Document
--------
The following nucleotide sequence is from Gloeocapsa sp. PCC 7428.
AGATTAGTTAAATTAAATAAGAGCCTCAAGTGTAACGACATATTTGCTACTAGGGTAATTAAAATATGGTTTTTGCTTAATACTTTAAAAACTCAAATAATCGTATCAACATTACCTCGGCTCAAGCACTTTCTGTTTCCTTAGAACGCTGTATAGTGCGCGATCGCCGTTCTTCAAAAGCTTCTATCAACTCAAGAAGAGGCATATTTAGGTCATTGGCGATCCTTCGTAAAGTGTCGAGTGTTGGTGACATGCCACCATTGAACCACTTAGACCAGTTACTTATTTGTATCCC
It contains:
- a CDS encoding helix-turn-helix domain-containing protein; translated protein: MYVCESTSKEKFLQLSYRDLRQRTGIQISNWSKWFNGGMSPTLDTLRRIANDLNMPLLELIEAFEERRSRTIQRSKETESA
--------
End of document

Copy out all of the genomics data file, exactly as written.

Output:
The following nucleotide sequence is from Gloeocapsa sp. PCC 7428.
AGATTAGTTAAATTAAATAAGAGCCTCAAGTGTAACGACATATTTGCTACTAGGGTAATTAAAATATGGTTTTTGCTTAATACTTTAAAAACTCAAATAATCGTATCAACATTACCTCGGCTCAAGCACTTTCTGTTTCCTTAGAACGCTGTATAGTGCGCGATCGCCGTTCTTCAAAAGCTTCTATCAACTCAAGAAGAGGCATATTTAGGTCATTGGCGATCCTTCGTAAAGTGTCGAGTGTTGGTGACATGCCACCATTGAACCACTTAGACCAGTTACTTATTTGTATCCC
It contains:
- a CDS encoding helix-turn-helix domain-containing protein; translated protein: MYVCESTSKEKFLQLSYRDLRQRTGIQISNWSKWFNGGMSPTLDTLRRIANDLNMPLLELIEAFEERRSRTIQRSKETESA